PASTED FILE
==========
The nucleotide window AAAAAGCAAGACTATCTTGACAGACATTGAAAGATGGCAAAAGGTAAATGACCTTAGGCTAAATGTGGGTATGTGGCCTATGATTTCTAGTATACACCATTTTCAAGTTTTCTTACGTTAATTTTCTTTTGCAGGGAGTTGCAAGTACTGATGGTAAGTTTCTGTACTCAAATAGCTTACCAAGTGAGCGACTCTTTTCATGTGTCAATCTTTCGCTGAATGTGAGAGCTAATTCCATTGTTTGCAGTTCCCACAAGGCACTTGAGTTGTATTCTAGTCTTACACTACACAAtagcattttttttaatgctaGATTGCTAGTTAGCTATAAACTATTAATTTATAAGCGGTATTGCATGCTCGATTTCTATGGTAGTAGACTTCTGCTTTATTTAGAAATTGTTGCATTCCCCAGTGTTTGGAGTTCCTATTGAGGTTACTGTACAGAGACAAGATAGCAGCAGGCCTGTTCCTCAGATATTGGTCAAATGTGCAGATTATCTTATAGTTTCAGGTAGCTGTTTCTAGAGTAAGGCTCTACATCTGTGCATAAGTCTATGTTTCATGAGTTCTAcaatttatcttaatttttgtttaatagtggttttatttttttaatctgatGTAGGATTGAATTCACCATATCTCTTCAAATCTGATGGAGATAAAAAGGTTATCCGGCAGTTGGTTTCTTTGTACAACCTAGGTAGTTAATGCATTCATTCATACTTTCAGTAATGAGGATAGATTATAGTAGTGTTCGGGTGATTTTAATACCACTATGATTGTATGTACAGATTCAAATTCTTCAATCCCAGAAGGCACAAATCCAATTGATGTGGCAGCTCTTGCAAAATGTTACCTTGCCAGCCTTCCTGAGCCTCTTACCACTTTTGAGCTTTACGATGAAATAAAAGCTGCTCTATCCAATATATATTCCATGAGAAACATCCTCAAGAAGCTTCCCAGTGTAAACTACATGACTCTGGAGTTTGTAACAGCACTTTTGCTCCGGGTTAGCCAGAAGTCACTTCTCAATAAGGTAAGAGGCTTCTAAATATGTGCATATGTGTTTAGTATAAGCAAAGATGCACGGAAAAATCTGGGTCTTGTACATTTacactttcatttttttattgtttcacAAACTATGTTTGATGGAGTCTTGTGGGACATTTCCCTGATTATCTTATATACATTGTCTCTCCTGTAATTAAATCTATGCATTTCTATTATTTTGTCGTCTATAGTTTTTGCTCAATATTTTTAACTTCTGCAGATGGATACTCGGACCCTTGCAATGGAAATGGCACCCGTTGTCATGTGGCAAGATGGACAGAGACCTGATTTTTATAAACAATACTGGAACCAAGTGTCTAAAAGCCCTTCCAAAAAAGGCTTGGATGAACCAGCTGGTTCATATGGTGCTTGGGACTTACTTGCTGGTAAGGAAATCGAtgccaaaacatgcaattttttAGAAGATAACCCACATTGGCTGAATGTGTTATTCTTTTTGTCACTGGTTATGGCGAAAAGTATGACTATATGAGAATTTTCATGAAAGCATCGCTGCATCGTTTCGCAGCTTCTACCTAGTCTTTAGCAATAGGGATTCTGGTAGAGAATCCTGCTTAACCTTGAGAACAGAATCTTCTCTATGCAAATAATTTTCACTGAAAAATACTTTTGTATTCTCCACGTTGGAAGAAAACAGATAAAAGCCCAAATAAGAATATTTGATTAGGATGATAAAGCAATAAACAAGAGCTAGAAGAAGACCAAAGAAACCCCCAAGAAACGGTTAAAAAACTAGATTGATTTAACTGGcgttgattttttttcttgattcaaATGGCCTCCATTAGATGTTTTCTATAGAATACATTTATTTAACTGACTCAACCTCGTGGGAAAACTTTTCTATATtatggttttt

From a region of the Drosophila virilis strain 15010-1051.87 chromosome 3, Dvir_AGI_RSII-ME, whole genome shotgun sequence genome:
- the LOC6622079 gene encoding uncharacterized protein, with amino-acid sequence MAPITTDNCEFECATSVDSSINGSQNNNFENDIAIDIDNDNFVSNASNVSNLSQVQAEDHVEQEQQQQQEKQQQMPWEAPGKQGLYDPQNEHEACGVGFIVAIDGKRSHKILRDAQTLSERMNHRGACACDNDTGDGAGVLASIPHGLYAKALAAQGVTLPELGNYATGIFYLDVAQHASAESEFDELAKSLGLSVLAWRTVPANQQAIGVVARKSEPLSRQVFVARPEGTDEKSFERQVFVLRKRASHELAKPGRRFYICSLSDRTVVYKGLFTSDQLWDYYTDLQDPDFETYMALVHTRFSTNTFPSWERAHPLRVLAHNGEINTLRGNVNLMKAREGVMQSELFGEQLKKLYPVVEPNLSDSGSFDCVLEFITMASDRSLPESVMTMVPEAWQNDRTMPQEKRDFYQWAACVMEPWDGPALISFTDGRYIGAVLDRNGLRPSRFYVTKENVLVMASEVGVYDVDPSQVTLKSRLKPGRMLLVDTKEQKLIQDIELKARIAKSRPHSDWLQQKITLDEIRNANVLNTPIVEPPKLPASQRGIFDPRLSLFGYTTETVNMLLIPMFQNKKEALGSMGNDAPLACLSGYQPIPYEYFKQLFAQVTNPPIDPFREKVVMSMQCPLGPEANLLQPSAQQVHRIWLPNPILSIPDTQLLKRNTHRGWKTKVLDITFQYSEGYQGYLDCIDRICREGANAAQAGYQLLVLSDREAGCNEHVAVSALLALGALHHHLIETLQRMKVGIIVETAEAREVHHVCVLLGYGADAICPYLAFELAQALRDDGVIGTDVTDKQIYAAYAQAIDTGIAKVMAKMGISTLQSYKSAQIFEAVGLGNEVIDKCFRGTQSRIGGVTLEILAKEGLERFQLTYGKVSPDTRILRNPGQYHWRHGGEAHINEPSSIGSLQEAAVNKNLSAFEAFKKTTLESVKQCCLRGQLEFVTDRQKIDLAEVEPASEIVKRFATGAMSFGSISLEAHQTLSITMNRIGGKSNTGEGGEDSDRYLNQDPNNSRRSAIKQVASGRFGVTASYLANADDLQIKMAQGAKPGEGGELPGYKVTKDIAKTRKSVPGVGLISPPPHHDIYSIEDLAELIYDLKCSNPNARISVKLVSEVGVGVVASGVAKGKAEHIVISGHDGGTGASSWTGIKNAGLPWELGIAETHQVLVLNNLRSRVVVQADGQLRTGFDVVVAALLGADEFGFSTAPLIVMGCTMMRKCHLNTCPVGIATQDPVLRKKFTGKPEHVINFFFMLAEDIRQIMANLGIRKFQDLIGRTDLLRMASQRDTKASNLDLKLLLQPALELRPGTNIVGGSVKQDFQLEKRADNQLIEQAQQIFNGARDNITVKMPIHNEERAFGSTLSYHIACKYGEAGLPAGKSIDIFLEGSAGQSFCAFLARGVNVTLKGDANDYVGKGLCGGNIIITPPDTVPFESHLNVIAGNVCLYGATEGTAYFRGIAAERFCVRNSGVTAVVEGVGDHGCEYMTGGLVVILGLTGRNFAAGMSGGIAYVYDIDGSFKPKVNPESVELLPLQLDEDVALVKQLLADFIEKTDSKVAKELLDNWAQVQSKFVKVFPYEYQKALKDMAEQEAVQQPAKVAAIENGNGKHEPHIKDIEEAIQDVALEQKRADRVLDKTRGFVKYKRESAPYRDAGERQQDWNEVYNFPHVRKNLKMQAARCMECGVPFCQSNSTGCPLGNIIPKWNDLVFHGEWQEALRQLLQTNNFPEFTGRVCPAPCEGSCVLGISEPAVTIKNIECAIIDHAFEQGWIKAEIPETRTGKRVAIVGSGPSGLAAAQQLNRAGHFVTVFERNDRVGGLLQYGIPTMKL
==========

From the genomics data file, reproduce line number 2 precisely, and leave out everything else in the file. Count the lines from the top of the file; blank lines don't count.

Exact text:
From a region of the Drosophila virilis strain 15010-1051.87 chromosome 3, Dvir_AGI_RSII-ME, whole genome shotgun sequence genome: